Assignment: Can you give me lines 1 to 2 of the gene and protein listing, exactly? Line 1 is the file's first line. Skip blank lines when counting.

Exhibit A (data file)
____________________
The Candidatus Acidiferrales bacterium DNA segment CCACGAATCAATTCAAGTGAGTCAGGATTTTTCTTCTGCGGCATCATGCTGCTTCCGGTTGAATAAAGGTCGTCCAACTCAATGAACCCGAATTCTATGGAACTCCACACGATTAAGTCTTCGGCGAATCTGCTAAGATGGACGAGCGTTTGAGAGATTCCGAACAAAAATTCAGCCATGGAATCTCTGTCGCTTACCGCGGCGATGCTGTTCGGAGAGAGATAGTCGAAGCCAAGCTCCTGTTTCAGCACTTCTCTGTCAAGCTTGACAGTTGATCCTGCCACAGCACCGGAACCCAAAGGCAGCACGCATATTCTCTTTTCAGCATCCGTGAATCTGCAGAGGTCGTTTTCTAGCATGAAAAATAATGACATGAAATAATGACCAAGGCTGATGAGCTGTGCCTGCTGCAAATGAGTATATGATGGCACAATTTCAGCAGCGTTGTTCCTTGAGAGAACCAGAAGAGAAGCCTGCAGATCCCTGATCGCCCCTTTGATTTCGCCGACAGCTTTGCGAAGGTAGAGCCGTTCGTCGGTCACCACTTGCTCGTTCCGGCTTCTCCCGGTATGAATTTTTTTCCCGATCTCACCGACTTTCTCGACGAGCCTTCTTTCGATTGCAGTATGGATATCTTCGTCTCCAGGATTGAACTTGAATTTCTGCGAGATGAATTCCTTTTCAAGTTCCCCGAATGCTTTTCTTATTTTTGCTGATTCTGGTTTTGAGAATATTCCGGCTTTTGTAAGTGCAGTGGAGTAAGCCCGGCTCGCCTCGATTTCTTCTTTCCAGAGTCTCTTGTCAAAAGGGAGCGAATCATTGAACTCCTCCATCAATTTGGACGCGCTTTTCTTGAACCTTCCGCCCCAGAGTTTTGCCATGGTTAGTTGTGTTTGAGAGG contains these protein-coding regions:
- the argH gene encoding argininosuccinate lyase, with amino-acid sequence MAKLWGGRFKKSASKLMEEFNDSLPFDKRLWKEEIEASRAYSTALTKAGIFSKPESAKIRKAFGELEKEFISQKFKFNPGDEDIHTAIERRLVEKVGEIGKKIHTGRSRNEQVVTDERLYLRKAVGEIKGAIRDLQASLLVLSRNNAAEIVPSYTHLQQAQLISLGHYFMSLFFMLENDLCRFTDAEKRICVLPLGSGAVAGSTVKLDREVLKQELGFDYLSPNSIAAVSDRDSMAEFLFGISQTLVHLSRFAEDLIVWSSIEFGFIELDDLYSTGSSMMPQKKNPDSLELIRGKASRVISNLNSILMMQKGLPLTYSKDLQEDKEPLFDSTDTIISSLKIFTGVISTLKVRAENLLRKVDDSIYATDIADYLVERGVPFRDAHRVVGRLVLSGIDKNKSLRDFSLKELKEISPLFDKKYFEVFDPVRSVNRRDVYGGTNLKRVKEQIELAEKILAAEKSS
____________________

The Candidatus Acidiferrales bacterium DNA segment CCACGAATCAATTCAAGTGAGTCAGGATTTTTCTTCTGCGGCATCATGCTGCTTCCGGTTGAATAAAGGTCGTCCAACTCAATGAACCCGAATTCTATGGAACTCCACACGATTAAGTCTTCGGCGAATCTGCTAAGATGGACGAGCGTTTGAGAGATTCCGAACAAAAATTCAGCCATGGAATCTCTGTCGCTTACCGCGGCGATGCTGTTCGGAGAGAGATAGTCGAAGCCAAGCTCCTGTTTCAGCACTTCTCTGTCAAGCTTGACAGTTGATCCTGCCACAGCACCGGAACCCAAAGGCAGCACGCATATTCTCTTTTCAGCATCCGTGAATCTGCAGAGGTCGTTTTCTAGCATGAAAAATAATGACATGAAATAATGACCAAGGCTGATGAGCTGTGCCTGCTGCAAATGAGTATATGATGGCACAATTTCAGCAGCGTTGTTCCTTGAGAGAACCAGAAGAGAAGCCTGCAGATCCCTGATCGCCCCTTTGATTTCGCCGACAGCTTTGCGAAGGTAGAGCCGTTCGTCGGTCACCACTTGCTCGTTCCGGCTTCTCCCGGTATGAATTTTTTTCCCGATCTCACCGACTTTCTCGACGAGCCTTCTTTCGATTGCAGTATGGATATCTTCGTCTCCAGGATTGAACTTGAATTTCTGCGAGATGAATTCCTTTTCAAGTTCCCCGAATGCTTTTCTTATTTTTGCTGATTCTGGTTTTGAGAATATTCCGGCTTTTGTAAGTGCAGTGGAGTAAGCCCGGCTCGCCTCGATTTCTTCTTTCCAGAGTCTCTTGTCAAAAGGGAGCGAATCATTGAACTCCTCCATCAATTTGGACGCGCTTTTCTTGAACCTTCCGCCCCAGAGTTTTGCCATGGTTAGTTGTGTTTGAGAGG contains these protein-coding regions:
- the argH gene encoding argininosuccinate lyase, with amino-acid sequence MAKLWGGRFKKSASKLMEEFNDSLPFDKRLWKEEIEASRAYSTALTKAGIFSKPESAKIRKAFGELEKEFISQKFKFNPGDEDIHTAIERRLVEKVGEIGKKIHTGRSRNEQVVTDERLYLRKAVGEIKGAIRDLQASLLVLSRNNAAEIVPSYTHLQQAQLISLGHYFMSLFFMLENDLCRFTDAEKRICVLPLGSGAVAGSTVKLDREVLKQELGFDYLSPNSIAAVSDRDSMAEFLFGISQTLVHLSRFAEDLIVWSSIEFGFIELDDLYSTGSSMMPQKKNPDSLELIRGKASRVISNLNSILMMQKGLPLTYSKDLQEDKEPLFDSTDTIISSLKIFTGVISTLKVRAENLLRKVDDSIYATDIADYLVERGVPFRDAHRVVGRLVLSGIDKNKSLRDFSLKELKEISPLFDKKYFEVFDPVRSVNRRDVYGGTNLKRVKEQIELAEKILAAEKSS